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Freie Universität Bozen

AGR Faculty unibz news Research

Biodiversity estimation with remote sensing data and AI. Torresani awarded

Michele Torresani (Faculty of Agricultural, Environmental and Food Sciences), has been recognised for his work in advancing data collection methods for ecological research.

In ecological research, the sustainability of data collection and biodiversity assessment plays a key role in gaining a comprehensive understanding of our natural environment. Torresani was recently awarded the prize for the best presentation by a young researcher at the International Conference on Community Ecology in Trieste. Torresani's presentation at the ComEc conference, entitled 'Exploring Biodiversity Patterns in Forest Ecosystems Using LiDAR Remote Sensing Data: Unraveling the Influence of Forest Height Heterogeneity', focused on the sustainable and innovative approach to measuring biodiversity by combining remote sensing information and artificial intelligence, with a particular focus on forests and woodlands. In today's era of technological advancement, the field of ecology has witnessed a significant change in data collection techniques. Traditional methods were often challenged by external factors that could affect the accuracy and reliability of the data. However, with the advent of remote sensing technologies, such as satellite-based systems and drones, and the integration of artificial intelligence, researchers now have access to more consistent, less vulnerable and highly advanced data collection methods.

From pixels to preservation: Michele Torresani's LiDAR vision for biodiversity

Michele Torresani's award-winning presentation presented an innovative approach to biodiversity assessment using LiDAR remote sensing data. LiDAR, a remote sensing technology, relies on a sensor to measure distance. When mounted on an aircraft or drone, it calculates the distances between the sensor and objects and uses laser pulses to create detailed 3D models of terrain and vegetation. This advance greatly improves the accuracy of estimating structures in forests and grasslands. Torresani's novel "height variation hypothesis" is based on the strong correlation between ecosystem height heterogeneity, as measured by 3D LiDAR data, and biodiversity. Put simply, areas with significant height variation, as determined by 3D LiDAR insights, exhibit greater environmental diversity, leading to higher species richness and diversity. The height variation hypothesis marks a significant departure from traditional biodiversity assessment methods, which often rely on indirect and imprecise measurements, making it difficult to understand the intricacies of ecosystems. Torresani's methodology goes further by incorporating artificial intelligence algorithms into LiDAR data analysis, allowing for finer resolution in biodiversity assessment. This approach represents a transformative shift in how ecologists and researchers approach biodiversity assessment, ultimately contributing to a more comprehensive understanding of ecosystems.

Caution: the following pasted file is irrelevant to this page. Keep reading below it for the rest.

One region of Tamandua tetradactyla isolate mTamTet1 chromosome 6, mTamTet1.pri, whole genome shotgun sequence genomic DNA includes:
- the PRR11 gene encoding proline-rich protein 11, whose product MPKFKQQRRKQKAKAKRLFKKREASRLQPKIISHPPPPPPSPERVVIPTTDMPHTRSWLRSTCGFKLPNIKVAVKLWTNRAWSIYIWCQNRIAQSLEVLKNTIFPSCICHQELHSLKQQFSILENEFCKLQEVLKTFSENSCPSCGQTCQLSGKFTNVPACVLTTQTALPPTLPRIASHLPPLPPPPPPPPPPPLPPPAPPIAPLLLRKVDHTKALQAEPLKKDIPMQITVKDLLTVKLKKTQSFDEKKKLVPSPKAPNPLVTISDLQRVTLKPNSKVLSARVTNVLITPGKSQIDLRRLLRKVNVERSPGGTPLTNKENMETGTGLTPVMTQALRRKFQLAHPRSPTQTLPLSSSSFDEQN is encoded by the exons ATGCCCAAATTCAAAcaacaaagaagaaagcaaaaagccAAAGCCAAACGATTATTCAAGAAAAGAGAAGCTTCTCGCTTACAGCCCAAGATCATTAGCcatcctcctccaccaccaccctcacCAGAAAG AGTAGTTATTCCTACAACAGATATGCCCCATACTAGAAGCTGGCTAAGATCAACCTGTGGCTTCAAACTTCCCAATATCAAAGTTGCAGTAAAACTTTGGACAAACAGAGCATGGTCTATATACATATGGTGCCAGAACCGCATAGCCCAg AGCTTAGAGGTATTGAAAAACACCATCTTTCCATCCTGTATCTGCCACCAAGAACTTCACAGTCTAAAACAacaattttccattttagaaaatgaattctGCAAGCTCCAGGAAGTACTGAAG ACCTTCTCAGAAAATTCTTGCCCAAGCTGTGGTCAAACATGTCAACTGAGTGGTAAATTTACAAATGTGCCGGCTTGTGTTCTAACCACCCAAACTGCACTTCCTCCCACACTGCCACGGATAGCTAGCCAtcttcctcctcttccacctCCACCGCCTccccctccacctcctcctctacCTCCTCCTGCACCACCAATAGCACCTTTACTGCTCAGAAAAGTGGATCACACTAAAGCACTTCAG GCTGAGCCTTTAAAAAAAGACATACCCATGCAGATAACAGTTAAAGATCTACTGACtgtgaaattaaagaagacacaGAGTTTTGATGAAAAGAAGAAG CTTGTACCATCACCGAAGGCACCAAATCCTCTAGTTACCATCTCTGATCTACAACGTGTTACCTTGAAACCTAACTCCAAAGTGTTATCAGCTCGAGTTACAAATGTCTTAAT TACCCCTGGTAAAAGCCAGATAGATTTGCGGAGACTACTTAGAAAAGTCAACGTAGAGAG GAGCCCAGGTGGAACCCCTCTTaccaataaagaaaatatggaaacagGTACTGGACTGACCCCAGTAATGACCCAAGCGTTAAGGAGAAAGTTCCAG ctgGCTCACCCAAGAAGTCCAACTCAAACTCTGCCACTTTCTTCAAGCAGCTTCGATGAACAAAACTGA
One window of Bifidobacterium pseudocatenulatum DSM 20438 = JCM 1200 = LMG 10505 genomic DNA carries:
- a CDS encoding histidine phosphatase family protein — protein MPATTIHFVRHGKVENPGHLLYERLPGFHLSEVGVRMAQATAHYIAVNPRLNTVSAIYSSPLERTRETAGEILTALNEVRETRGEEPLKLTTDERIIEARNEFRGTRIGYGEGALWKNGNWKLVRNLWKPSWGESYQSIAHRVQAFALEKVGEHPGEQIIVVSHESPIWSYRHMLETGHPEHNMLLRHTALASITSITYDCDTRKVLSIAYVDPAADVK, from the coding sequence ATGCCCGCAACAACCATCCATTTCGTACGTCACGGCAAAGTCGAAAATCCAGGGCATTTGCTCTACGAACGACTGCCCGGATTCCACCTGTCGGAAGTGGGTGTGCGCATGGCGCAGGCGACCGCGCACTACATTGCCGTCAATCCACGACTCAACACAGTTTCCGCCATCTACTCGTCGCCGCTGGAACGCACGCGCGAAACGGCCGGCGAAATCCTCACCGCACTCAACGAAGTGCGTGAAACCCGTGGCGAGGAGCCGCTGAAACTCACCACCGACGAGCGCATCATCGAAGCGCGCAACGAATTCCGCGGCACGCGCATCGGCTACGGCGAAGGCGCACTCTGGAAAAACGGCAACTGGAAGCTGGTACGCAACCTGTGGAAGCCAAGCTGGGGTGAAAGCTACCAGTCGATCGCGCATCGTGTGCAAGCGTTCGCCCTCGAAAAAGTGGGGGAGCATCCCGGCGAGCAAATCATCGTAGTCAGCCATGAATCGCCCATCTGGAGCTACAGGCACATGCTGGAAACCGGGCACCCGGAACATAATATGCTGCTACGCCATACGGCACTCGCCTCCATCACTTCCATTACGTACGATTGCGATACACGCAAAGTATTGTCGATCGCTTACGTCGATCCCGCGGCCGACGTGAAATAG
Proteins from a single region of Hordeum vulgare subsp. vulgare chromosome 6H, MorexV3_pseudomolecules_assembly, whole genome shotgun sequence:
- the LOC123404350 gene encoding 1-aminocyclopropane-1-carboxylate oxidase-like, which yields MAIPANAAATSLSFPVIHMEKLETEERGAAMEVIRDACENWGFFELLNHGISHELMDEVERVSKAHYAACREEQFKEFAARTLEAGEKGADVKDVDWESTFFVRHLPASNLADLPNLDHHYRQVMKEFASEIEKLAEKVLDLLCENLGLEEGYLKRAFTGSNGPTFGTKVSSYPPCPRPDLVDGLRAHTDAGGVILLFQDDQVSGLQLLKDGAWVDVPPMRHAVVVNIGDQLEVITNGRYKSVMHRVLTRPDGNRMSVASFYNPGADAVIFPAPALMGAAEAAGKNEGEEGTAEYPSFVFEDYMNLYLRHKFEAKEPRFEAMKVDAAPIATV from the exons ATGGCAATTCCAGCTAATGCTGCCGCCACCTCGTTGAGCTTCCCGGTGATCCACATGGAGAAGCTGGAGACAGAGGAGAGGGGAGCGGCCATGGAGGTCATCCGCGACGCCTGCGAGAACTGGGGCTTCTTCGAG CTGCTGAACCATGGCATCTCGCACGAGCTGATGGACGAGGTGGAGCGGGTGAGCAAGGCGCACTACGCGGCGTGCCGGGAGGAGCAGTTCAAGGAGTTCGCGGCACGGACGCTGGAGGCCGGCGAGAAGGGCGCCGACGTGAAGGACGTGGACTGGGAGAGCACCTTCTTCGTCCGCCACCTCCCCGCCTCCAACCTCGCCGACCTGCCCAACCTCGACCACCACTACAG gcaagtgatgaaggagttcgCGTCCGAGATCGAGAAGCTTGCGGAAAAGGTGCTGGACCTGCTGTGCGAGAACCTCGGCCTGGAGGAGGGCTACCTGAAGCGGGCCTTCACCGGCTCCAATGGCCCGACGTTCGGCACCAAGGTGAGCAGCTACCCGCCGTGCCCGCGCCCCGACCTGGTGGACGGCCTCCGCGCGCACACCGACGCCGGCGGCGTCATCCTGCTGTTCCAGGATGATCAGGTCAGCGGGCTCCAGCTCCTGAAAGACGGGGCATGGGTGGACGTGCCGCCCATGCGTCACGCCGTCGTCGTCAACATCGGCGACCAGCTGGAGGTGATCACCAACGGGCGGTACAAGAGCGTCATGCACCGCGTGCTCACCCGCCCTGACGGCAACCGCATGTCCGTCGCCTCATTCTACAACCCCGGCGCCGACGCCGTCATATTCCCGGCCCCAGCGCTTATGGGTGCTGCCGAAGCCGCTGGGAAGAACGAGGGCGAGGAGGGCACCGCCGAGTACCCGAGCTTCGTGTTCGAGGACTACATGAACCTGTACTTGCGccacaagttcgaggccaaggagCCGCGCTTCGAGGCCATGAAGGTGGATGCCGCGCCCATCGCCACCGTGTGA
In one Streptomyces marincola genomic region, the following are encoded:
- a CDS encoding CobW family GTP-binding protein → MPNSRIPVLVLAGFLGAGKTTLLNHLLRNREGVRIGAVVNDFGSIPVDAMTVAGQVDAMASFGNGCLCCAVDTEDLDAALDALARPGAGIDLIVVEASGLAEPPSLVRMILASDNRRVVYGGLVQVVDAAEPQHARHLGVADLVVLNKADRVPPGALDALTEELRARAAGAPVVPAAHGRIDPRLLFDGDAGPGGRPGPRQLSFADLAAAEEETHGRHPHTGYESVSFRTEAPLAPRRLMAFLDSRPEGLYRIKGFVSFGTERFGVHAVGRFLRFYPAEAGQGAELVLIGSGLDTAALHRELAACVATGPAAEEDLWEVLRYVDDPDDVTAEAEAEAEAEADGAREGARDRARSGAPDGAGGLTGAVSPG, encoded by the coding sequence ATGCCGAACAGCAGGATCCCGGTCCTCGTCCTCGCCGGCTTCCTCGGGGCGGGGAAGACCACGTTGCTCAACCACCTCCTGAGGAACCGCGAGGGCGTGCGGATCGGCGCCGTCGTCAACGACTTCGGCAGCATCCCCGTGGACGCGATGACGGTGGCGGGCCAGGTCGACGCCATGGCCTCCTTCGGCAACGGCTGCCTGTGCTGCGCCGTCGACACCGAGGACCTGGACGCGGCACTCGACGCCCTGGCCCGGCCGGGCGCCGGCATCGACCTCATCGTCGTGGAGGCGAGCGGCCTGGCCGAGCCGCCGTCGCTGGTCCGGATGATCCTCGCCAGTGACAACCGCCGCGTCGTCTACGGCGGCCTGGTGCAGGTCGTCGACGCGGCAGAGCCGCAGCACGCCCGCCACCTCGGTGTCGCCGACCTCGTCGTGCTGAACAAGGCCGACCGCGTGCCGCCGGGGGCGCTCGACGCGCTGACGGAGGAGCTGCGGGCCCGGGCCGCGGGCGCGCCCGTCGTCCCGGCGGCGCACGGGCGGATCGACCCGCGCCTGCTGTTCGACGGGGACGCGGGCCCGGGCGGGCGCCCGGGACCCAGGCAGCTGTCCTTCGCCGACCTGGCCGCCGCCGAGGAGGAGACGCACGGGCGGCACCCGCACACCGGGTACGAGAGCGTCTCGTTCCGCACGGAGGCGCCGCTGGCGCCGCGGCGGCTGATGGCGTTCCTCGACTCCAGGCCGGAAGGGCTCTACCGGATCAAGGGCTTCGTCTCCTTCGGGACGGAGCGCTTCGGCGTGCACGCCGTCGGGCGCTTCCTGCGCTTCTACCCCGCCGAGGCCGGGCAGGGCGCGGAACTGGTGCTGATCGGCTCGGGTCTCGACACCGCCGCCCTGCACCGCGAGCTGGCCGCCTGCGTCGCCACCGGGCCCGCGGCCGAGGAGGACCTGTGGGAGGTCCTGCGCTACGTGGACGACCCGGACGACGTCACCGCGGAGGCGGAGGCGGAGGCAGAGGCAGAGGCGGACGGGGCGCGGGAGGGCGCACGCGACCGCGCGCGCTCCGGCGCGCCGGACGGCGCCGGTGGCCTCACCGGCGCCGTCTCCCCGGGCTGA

From canopy to space

The height variation hypothesis offers significant potential for advancing our understanding of biodiversity and the ecological complexity of diverse landscapes. Torresani tested this approach not only with LiDAR data derived from drones or aircraft (which limits the analysis to the flight of the drone/aircraft) but also with GEDI LiDAR data, a LiDAR sensor installed on the International Space Station that provides an open-source estimate of forest height on a global scale. In addition, he extended the analysis beyond assessing vegetation biodiversity to include bird biodiversity, with results showing that greater structural variation in forests, as estimated by LiDAR data, correlates with increased forest structural heterogeneity and bird diversity.

Local-scale applications

In a local context, Torresani also demonstrated the practical application of the proposed approach to the role of forest stability during the VAIA storm. The research showed that the forest areas affected by VAIA had similar elevational heterogeneity to the areas unaffected by the storm. This underlines that the forest loss caused by the storm wasn't due to weak forest structure, but rather to the extreme nature of the event itself. Michele Torresani's work is an example of the evolving landscape of ecological research, highlighting the importance of sustainable and accurate data collection methods that contribute to more effective conservation and management strategies for our natural world.